Over the last four years or so, I have attended numerous conferences in
many different locations. It has been, really without any exceptions, an
incredible experience. Conferences are one of the main ways that our communities
come together and meet face-to-face—something that's important to
counterbalance the standard email and IRC development environment.
time, I have
also seen many different ways to organize, schedule, and produce those
conferences, and, as is the case with free software projects, there are
bits and pieces that conferences can learn from each other. What follows
is my—fairly opinionated obviously—distillation of what works
well and less well, which will hopefully be useful as new conferences
spring up, or as existing ones plan for next year.
Location location location
Conferences are generally located in interesting cities throughout the
world. This is a good thing as it means that folks get a chance to see
different cities and countries. Moving the conferences around every year
distance will become less of a factor as the conference will be "nearby"
every once in a while. Because of that, those on a limited budget still
have a chance to
attend. Smaller, regional conferences may not move around very much (or at
all), but their focus is typically more on gathering people from the
than trying to attract a large presence from elsewhere.
Regardless of which city the conference is held in, it is very important
that it be held in a "downtown" location, close to restaurants, bars, and
sightseeing. One of the more important parts of any conference is the
so-called "hallway track", where informal gatherings of attendees take
place. Nearby bars and restaurants are an integral part of the hallway
track. In a well-situated conference setting, it is not unusual to stumble
into several different discussions during the conference, when eating
dinner or visiting a
pub. Requiring taxis, public transportation, or rental cars to access food
choices is definitely sub-optimal, especially for lunch breaks.
Being in a downtown location also likely increases the options for hotels
or other accommodations. While the rates at the conference hotel are
generally pretty reasonable from the standpoint of other, similar hotels,
they certainly aren't cheap. Folks that have a limited budget will
appreciate having other options that are still within easy walking (or public
transport) distance of the conference site.
Putting together a map with the conference venue, the various accommodation
options, restaurants, pubs, clubs, and so on, is extremely useful. Adding
information about how to use any public transport systems, directions on
getting to and from the airport or train stations, as well as a bit of
sightseeing information is invaluable as well.
The conference lineup is getting larger each year it seems, which makes it
difficult to avoid date conflicts. It's obviously beneficial to do so, but
may ultimately be hard to pull off. Even when they don't overlap, it's not
uncommon for two conferences, in different places, to bump right up against
each other, or only be a few days apart. That will make it difficult or
impossible for folks to attend both—making it important to at least
try to avoid conflicts between conferences with closely related topics or
themes. A recent movement to collect up multiple conferences and run them
back-to-back (or even concurrently) in a single location certainly has its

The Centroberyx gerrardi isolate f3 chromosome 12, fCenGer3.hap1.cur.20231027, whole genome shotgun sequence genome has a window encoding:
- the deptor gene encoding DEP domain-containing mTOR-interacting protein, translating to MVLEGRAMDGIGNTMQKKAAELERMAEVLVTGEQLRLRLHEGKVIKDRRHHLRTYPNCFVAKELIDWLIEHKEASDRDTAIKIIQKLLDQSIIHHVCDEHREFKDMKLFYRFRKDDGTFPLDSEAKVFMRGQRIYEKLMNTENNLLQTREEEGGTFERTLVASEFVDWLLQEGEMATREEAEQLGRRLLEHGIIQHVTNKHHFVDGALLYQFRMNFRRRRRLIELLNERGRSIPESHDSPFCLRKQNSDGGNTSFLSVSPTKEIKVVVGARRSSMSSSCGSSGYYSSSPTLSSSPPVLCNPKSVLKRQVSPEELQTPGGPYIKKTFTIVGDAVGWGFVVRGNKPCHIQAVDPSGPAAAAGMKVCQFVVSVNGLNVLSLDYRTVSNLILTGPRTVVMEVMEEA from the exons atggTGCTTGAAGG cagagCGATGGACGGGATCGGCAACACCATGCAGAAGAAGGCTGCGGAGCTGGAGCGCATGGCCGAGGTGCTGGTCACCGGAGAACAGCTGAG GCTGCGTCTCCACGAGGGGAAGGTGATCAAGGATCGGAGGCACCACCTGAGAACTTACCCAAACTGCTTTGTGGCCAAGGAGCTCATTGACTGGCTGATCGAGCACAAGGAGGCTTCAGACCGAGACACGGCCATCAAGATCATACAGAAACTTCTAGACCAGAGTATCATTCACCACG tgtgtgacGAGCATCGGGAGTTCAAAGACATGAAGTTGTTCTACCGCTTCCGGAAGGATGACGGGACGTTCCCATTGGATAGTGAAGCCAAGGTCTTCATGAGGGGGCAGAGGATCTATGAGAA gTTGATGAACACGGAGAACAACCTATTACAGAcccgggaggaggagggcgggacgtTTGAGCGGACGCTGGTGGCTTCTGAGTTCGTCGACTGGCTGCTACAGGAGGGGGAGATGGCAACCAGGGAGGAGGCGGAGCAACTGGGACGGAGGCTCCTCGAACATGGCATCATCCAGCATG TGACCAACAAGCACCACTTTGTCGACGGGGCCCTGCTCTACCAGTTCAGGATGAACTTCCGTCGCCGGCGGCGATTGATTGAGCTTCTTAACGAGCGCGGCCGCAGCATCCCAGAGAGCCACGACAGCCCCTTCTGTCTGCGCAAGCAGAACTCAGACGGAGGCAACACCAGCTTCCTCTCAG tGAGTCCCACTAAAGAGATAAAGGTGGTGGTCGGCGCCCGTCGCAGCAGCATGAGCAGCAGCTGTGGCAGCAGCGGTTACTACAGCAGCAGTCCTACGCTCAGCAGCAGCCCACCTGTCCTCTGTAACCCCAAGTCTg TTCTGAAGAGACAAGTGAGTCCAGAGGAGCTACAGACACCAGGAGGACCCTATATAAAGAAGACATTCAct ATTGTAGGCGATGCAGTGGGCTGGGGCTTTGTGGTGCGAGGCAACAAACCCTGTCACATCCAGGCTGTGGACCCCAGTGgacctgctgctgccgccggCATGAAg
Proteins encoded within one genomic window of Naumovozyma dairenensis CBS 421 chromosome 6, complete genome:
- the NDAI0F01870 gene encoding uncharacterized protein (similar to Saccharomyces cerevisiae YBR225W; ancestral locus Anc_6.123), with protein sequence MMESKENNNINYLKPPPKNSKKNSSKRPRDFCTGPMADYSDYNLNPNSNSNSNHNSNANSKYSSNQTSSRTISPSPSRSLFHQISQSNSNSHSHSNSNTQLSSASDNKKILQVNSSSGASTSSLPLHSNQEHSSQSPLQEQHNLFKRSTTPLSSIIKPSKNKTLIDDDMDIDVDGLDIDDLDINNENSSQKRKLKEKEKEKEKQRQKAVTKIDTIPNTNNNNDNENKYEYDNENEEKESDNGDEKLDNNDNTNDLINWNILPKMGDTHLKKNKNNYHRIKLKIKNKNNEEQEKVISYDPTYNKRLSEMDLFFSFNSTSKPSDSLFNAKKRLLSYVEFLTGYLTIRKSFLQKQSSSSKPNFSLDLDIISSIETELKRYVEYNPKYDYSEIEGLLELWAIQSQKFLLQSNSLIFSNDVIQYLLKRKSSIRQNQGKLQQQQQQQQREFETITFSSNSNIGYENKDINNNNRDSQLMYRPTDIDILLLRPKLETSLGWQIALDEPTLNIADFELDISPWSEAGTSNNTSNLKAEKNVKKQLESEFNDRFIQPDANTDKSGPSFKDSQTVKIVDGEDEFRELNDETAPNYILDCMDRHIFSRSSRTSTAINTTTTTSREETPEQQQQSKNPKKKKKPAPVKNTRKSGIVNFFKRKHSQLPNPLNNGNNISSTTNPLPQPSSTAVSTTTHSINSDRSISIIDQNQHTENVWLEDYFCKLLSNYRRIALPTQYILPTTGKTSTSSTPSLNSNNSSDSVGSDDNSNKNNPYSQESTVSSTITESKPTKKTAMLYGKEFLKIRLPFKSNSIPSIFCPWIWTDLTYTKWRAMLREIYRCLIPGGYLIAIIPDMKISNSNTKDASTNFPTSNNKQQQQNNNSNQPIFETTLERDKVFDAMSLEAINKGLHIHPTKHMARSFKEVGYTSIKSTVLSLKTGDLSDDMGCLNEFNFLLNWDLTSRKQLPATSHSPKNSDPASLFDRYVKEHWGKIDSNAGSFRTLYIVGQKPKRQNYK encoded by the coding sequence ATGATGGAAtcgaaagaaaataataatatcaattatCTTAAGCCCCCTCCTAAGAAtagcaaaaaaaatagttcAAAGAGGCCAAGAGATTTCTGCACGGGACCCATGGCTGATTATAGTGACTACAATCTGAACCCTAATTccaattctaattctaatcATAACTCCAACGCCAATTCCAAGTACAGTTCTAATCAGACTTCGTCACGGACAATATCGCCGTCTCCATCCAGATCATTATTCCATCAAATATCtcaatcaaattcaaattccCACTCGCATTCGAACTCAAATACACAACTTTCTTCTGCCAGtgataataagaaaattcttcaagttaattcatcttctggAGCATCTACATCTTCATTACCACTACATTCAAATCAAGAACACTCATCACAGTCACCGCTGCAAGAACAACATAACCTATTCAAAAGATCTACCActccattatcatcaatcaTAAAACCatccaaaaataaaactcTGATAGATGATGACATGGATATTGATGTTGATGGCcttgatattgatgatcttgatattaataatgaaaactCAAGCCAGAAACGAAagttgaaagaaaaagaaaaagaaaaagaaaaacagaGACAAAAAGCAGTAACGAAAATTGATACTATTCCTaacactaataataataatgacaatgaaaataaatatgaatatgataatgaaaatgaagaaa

advantages, but it also leads to attendees being away from home for up to
two weeks—and possibly falling prey to conference burnout
part way through. Obviously, there are various pros and cons here.
Something that is more easily controlled by the conference organizers is
the actual schedule of talks. There are tradeoffs there as well, of
course, but it is important to find the right balance between time for
presentations, time for hallway chats, and time to move between various
parts of the venue. If there are long distances between the farthest
meeting rooms, it may make sense to have larger breaks between sessions.
It is frustrating for attendees to be sitting in on a good talk, perhaps
one that is running a little bit late, and having to watch the clock so that there
is enough time to get to another session all the way across the venue.
Worse yet, arriving on-time sometimes means the room is already full.
Timing is tricky too, though, because a staggered schedule (with, say,
50-minute slots and 20 minutes in between) makes it harder for attendees to
keep track of when the next session starts. On the other hand, starting
each session on the hour (or half-hour) may lead to shortened slots or very
short room switching times. One possible solution is to have longer and
shorter slots that are alternated in some clear pattern—it is
sometimes the case that a speaker doesn't really have enough material for a
full slot anyway. For hallway track
purposes, 30-minute breaks in the morning and afternoon, as well as a
90-minute lunch break, should be strongly considered. All of that is
pretty difficult to balance and still get in plenty of talks—at least
in a one or two-day conference—but fewer,
higher-quality talks with lots of discussion and social time makes for a
better conference in my experience.
While meeting up with friends and colleagues, and visiting an interesting
are certainly part of the draw for a conference, it is the presentations
that provide much of the impetus for attending. Make no mistake, there
some excellent talks with great presenters at all of the conferences I have
attended. Keynote talks are another story unfortunately. Some conferences
choose keynote speakers based on their merits, but some of the bigger
conferences give keynote slots to sponsors, which can be something of a
There is nothing inherently wrong with providing keynote slots to sponsors,
but those talks often end up being extended advertisements for the